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Keep a Geographic Move
From Ruining Your Career

A DIFFERENT COMPANY. A different boss. A different city -- far away.

In the wake of the Sept. 11 attacks and rising unemployment, job seekers seem more willing to relocate for new positions. Some want to work far from landmark skyscrapers. Others have exhausted their local job market.

Any employment switch involves certain upheaval. But moving far for a new job can prove highly disruptive. How can you make sure a geographic move doesn't become a bad career move?

In launching an out-of-town search, you should honestly weigh your values and priorities. Is this a logical career step? What type of corporate culture best matches your style? Will you and your family be miserable living in an area with a different climate, or where there's no professional football team, for example?

Prepare a checklist of your most important values and possible tradeoffs, suggests Dory Hollander, a partner of WiseWorkplaces, an executive-coaching firm in Arlington, Va. Still, if you're offered a once-in-a-lifetime opportunity that doesn't exactly match your checklist, she adds, "you might want to do it anyway."

BEFORE YOU ACCEPT a distant job, conduct a thorough assessment of your potential employer. Talk to many current and former staffers, including people in departments outside of yours. Most employers view such access requests "as a positive," says Barry Joffe, a managing consultant for outplacement counselors Drake Beam Morin.

Subtle clues can help you decide whether you will fit in well. Office-space arrangements, workers' dress style and displays of corporate historical artifacts indicate whether a business is traditional or laid back.

Auto-industry executive Joel Manby knows the consequences of not finishing such homework. He says he "talked to tons of people" in the dot-com industry before leaving Alpharetta, Ga., to accept the presidency and a significant equity stake at, a Web start-up in Livermore, Calif.

Mr. Manby, now 42 years old, had headed General Motors' Saab Cars USA operation. Despite his homework, "I didn't do a good enough job nailing down the lifestyle difference of the job I was going into," he says. "The grass always looks greener when you are going into a new situation."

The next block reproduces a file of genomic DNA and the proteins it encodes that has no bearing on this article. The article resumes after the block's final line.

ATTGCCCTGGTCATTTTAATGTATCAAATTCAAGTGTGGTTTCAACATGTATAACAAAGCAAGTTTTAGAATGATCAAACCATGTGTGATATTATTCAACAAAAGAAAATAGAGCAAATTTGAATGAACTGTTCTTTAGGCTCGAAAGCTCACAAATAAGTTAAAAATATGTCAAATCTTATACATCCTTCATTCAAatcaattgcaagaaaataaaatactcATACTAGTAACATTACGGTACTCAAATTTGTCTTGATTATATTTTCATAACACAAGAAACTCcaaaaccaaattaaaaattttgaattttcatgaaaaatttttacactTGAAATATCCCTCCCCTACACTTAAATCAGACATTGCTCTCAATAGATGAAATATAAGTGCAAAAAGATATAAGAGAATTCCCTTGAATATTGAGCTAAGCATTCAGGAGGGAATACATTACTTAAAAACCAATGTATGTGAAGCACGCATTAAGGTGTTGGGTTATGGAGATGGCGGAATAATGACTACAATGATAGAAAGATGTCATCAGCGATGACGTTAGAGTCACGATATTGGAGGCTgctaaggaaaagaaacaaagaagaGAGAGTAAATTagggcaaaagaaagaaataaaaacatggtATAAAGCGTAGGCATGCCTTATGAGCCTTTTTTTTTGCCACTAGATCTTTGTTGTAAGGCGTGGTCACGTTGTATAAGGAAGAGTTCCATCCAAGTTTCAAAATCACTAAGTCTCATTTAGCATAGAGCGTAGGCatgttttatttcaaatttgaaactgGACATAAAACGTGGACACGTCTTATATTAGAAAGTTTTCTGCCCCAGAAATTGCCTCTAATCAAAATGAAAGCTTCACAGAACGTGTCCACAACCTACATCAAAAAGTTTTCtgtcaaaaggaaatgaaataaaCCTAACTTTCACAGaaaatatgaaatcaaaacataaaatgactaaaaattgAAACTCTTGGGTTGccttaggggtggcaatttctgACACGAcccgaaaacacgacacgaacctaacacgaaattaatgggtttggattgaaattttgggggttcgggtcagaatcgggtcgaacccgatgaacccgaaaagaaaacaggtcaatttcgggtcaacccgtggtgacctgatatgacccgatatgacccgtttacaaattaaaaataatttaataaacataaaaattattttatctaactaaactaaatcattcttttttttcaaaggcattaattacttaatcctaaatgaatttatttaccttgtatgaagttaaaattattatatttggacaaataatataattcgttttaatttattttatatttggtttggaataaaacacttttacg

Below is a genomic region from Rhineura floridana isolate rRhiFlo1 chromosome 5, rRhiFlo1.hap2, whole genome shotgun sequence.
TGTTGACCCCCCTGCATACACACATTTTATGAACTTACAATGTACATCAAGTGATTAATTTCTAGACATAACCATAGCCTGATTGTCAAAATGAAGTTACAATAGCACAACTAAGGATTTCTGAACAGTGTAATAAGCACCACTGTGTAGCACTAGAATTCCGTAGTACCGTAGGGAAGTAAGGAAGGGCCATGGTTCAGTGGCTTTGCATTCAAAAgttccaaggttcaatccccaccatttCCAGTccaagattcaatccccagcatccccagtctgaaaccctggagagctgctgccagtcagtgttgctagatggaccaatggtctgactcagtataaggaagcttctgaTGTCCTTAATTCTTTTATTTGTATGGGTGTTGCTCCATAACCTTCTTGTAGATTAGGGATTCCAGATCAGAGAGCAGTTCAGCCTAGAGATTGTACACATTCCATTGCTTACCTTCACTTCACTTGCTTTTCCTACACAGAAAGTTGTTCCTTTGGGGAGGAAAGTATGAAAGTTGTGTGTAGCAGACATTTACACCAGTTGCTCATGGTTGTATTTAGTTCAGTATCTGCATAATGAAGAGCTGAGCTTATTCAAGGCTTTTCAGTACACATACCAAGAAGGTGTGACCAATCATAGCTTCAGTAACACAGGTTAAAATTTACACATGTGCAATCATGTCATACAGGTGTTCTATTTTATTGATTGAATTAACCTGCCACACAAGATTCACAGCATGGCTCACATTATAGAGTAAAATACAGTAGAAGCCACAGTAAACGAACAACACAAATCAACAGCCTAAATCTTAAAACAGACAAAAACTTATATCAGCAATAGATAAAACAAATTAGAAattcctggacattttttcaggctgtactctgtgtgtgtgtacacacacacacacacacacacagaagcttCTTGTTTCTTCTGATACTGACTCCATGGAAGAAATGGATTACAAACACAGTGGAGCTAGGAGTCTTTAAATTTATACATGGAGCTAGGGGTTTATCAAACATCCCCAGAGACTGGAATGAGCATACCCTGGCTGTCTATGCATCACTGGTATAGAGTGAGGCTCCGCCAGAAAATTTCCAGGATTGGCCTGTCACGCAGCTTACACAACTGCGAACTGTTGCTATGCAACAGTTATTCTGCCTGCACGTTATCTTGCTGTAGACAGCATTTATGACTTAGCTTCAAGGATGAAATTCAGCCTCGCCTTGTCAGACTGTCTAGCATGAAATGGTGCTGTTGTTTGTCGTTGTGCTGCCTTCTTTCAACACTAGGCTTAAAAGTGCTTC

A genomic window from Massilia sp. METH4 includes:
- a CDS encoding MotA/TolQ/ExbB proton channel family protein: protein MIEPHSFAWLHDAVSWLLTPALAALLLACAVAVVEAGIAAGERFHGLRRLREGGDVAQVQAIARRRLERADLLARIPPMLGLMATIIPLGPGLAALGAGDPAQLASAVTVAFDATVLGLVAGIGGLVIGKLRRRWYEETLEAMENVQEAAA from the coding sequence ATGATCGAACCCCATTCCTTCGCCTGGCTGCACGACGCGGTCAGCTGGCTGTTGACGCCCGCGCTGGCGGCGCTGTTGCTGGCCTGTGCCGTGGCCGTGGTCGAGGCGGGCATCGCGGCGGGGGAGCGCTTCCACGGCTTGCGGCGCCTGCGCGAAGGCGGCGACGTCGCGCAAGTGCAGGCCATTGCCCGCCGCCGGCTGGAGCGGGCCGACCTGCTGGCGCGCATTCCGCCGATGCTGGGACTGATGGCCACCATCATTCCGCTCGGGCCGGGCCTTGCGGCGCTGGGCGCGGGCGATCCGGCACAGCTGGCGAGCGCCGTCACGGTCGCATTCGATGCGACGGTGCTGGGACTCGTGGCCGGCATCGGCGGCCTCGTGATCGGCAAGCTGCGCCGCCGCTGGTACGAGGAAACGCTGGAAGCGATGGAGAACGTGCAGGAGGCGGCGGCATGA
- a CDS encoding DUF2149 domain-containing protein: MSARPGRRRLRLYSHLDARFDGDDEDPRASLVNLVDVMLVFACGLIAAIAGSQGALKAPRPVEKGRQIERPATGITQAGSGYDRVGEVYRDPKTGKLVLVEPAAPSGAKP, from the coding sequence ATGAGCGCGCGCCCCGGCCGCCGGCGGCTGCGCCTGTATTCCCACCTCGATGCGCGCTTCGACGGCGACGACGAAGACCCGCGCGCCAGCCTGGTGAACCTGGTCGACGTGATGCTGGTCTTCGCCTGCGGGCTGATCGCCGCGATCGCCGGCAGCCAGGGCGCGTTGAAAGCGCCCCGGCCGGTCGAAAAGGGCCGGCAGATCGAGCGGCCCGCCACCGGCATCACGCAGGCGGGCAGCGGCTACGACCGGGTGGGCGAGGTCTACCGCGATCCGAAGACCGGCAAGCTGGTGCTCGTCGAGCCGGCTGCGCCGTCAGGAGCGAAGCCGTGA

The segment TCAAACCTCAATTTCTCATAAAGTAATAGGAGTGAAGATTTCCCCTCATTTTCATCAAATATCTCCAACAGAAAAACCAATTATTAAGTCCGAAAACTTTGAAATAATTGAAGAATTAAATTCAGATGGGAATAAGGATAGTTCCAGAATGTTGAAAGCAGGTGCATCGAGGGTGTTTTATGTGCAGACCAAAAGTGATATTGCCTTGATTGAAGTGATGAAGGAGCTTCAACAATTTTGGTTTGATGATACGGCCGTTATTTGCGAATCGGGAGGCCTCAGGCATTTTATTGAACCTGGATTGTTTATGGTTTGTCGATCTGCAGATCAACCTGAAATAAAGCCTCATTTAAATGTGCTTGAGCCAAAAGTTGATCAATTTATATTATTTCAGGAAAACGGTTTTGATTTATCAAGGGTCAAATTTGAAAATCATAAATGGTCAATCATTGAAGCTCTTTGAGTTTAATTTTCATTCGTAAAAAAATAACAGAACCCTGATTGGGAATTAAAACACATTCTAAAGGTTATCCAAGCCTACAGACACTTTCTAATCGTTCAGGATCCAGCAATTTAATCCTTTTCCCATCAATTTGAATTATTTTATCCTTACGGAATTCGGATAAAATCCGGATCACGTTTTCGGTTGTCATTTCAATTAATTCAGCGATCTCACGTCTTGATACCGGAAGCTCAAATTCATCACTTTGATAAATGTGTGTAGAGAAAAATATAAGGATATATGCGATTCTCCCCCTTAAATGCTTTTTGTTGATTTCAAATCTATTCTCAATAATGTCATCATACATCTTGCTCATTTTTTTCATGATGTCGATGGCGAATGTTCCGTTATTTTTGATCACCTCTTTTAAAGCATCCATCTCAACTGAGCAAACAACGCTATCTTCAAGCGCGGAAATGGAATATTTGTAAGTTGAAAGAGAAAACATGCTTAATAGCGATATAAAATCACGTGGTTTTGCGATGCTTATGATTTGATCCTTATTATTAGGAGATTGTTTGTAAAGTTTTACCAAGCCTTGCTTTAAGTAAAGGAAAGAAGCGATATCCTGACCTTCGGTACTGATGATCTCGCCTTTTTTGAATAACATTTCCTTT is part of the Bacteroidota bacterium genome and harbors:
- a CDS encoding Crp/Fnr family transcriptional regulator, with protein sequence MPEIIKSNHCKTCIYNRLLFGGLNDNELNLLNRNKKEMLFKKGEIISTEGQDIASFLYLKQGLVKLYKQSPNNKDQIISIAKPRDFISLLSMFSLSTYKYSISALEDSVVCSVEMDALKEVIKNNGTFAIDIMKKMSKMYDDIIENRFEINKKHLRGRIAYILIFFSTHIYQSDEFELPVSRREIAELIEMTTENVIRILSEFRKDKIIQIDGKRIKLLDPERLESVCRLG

On April 4, 2000, Mr. Manby's first day at Greenlight, the Nasdaq market tanked. Raising additional funds for the online car seller turned into an arduous task. Rather than his usual 60-hour weeks, he found himself toiling every minute he wasn't sleeping. He advanced to CEO in August 2000 and last February, oversaw Greenlight's sale. The executive and his family soon returned to the Atlanta area, where he is chairman of Silver Dollar City, an entertainment firm in Branson, Mo.

To his credit, Mr. Manby did cover some bases. He insisted Greenlight pay his temporary housing for six months and rented rather than bought a new home. "Never bring up this kind of [housing request] until they ... determine that they want you," he advises. After that, "it's very rarely going to be the issue that undoes the deal even at the non-CEO level."

Indeed, relocated new chiefs of big companies often command interim housing for a year. Since last spring, numerous businesses eager to transfer new hires to uncertain housing markets have extended their typical month of temporary housing to two months, says Sandy Lee, co-founder of consultants Plus Relocation Services in Minneapolis.

A guaranteed return trip represents your best protection against a soured move. Even in dicey economic times, you can wrangle a move back, as long as you begin in a strong bargaining position or are willing to swap some severance. But first, make sure you know why you're needed in that distant location. "If you don't understand that, you miss the boat," warns Michel Tanguay, finance director for the sports-boat division of a Bombardier unit.

HE SHOULD KNOW. The 40-year-old French-Canadian joined the Montreal transportation-equipment maker in late July when he moved from White Plains, N.Y., to Benton, Ill., a rural community with 6,000 residents. His office overlooks cornfields and, he observes wryly, "I haven't found any good Italian restaurants except for Pizza Hut."

Before making its offer, Bombardier informed Mr. Tanguay the Benton post had been vacant for six months. Realizing he had considerable leverage, he refused to accept without a written agreement to move him and his wife back to the New York area if he lost his job through no fault of his own. "I was concerned about coming here because if it doesn't work out, I am stuck" in a one-company town, he explains.

Bombardier proposed an even sweeter arrangement: It will relocate Mr. Tanguay anywhere in the U.S. or Canada any time if the company dismisses him for any reason except gross misbehavior. Corporate policy usually limits a moveback guarantee to 12 months, reports Krys Darnell, the division's human-resources director.

How might other job hunters obtain similar deals that would lessen the insecurity of a distant move? Scrutinize a new employer's past practices, Ms. Darnell recommends. And make your request reasonable.